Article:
Security teams have a tough time finding ways to increase security that doesn’t create a lot of whining and complaining from their end users. You can put users through training, you can explain how clever, well-funded and persistent the bad guys are, but they quickly forget and fall back into old bad habits.
Most employees don’t think about security as their priority, especially when it’s the end of the month and there are orders to process, calls to make, or services to deliver.
Traditional security strategy encourages multiple layers of security – since adding additional security checks forces attackers to defeat multiple systems in order to break in and do their mischief. Defeating multiple systems is not impossible, just harder – so the odds are in your favour when you have multiple layers.
This line of 'more is better' thinking however can get quickly out of hand, if those additional security precautions rely on your users to participate in the active defence. For example, using 'strong' passwords that include letters, numbers and special characters is good, but making those passwords ten characters long is probably more than a typical user can remember.
Then ask them to change their password monthly, and you will start to see creative memory aids appear – typically in the form of yellow sticky notes.
Now add an additional layer of security: give them a hardware token for their keychain that generates a one-time use pin code. This is a very effective second factor technique, assuming the user has it with them, and doesn’t lose it.
Your overall access security has improved, but so has the burden on your end user. What if you could add a second factor, that didn’t require the end user to do anything?
There are a number of methods businesses can employ to do this. For example, by registering the endpoint device users are logging in from, the device can be recognised on subsequent logins.
Additionally, information about the physical location of a previous login can be used to compare to future login attempts. If the login location changes, this data can be analysed to look at the geo-velocity, to determine if an improbable travel event has occurred (for example, a user logs in from London at 9:00 am and logs in the same day from China at 11:00am).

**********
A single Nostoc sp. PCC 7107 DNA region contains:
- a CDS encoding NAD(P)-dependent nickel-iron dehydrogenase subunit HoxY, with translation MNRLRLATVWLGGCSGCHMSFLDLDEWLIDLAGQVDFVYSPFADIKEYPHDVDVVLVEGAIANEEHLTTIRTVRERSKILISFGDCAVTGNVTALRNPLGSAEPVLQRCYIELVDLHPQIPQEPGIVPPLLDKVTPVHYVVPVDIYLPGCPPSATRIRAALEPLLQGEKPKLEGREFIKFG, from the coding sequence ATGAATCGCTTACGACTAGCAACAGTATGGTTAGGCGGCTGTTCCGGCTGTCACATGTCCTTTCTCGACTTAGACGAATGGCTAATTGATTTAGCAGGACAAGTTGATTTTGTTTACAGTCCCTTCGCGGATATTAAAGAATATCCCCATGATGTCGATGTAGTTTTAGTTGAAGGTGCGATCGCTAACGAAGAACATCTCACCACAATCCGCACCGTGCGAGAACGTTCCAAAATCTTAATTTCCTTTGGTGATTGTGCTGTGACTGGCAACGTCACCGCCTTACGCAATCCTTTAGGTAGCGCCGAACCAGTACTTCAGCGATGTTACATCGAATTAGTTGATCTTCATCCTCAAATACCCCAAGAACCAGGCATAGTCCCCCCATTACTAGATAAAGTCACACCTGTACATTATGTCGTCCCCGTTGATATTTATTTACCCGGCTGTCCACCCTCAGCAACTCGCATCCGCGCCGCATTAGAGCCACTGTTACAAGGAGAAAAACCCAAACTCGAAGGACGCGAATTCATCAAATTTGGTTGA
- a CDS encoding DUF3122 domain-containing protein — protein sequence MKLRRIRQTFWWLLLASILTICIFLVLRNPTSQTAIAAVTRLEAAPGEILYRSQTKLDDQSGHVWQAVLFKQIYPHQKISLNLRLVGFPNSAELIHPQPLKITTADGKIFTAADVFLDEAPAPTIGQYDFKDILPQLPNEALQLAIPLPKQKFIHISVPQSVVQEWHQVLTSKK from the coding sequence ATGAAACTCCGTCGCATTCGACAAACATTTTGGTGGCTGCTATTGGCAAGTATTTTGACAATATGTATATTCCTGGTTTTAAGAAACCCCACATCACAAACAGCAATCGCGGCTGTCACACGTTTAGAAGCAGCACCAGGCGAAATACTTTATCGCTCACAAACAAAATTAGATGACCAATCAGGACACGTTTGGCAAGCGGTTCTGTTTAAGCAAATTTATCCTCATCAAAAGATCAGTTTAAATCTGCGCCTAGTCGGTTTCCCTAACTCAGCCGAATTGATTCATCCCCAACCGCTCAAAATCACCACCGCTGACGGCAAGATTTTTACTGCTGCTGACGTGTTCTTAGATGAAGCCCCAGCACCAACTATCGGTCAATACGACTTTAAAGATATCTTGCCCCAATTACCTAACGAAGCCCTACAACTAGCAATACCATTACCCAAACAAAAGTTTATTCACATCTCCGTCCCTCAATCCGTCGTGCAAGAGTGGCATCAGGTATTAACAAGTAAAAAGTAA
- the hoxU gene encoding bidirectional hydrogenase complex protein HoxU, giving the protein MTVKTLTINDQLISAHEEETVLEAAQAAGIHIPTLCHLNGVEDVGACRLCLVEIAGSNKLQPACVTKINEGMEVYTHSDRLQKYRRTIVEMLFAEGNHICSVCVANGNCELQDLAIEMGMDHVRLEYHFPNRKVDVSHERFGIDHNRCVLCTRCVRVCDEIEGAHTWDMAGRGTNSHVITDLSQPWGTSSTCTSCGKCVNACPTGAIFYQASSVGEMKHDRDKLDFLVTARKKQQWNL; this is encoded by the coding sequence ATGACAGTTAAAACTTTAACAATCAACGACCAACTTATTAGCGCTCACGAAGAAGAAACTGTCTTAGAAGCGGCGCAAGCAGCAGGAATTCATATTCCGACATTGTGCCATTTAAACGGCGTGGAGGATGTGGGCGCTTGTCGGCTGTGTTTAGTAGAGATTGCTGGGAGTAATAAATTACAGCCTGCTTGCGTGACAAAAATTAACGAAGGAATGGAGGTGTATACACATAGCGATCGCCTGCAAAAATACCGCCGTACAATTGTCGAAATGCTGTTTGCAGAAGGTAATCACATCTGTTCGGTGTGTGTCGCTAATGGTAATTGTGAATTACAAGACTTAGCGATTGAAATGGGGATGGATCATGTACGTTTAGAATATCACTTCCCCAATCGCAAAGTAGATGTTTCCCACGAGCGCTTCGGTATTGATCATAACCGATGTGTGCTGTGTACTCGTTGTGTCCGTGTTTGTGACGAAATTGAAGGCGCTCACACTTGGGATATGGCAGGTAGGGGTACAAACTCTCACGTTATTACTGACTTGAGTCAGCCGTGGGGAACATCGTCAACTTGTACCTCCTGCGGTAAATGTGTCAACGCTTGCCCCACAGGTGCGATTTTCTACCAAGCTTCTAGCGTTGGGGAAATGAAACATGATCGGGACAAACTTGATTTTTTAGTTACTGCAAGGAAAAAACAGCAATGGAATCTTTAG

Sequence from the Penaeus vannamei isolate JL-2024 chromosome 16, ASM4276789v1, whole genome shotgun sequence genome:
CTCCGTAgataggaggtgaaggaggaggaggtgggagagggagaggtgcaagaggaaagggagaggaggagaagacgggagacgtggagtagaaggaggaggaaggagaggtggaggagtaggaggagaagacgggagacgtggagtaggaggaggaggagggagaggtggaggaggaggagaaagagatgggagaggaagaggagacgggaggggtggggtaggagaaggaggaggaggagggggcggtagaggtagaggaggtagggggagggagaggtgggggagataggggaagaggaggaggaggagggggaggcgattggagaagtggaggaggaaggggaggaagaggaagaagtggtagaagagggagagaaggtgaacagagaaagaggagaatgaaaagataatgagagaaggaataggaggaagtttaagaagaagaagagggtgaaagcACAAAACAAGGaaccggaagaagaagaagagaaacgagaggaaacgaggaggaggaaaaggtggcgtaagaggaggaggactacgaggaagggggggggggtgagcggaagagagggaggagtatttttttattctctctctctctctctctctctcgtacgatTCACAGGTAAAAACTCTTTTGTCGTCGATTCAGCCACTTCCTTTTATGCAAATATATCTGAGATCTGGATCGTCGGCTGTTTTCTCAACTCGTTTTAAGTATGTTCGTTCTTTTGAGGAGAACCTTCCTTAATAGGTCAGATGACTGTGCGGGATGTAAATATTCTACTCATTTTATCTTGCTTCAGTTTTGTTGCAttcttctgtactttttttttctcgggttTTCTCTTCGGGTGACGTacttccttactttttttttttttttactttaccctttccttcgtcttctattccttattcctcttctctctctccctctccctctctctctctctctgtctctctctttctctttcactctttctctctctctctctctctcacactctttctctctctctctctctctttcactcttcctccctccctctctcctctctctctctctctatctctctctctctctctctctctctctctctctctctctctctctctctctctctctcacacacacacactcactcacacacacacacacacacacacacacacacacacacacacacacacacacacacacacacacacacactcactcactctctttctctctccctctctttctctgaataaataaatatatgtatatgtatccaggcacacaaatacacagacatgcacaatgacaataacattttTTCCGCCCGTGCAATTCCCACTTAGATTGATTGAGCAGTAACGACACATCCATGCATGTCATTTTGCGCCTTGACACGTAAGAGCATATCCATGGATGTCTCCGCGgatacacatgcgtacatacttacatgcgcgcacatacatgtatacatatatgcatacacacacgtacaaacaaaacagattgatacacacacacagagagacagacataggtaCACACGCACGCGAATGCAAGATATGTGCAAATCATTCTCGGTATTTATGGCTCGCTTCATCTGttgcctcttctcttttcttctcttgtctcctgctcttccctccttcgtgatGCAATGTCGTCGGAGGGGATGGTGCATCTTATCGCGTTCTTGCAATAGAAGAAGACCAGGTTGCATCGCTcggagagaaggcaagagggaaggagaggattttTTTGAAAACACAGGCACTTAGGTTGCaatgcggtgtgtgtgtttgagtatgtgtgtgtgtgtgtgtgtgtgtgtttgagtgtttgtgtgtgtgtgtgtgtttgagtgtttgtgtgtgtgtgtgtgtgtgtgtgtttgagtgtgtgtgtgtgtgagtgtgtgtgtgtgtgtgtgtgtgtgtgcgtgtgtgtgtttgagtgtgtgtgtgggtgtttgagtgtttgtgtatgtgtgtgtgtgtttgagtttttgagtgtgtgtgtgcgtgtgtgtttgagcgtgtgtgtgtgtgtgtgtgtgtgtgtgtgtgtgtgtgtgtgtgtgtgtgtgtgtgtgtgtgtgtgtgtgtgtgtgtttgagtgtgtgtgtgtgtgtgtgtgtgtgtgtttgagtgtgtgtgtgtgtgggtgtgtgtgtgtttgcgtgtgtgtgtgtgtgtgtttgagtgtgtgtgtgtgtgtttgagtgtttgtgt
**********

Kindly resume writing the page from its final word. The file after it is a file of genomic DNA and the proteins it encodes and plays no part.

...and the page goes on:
The IP address that the user is logging in from can also be checked to decline anyone coming from a known bad IP (for example bott net, Tor network, blacklisted IP.)
Many businesses are also adopting behavioural biometrics which collects information about how the user interacts with a device type, including keystroke and curser movement to create a unique behavioural biometric user template. These behaviours are unique to specific individuals, and can be used to verify the identity of a user.
All of these techniques represent security layers that collect context about the individual. This allows your organisation to make real-time decisions to either allow the login, step-up a suspicious login by requiring a one-time pin code, or to decline the request all together.
The term for this is adaptive access control – as the login requirements are based on the amount of risk that is detected, users doing routine work activities are not asked to verify their identity, whereas high-risk behaviours are challenged to provide a second factor.
Ultimately, there is no silver bullet when it comes to access control but by layering multiple methods of authentication, security teams can rest assured that the security of their business isn’t completely reliant on good user behaviour and users won’t be affected in their day-to-day work.
Sourced from Craig Lund, CEO, SecureAuth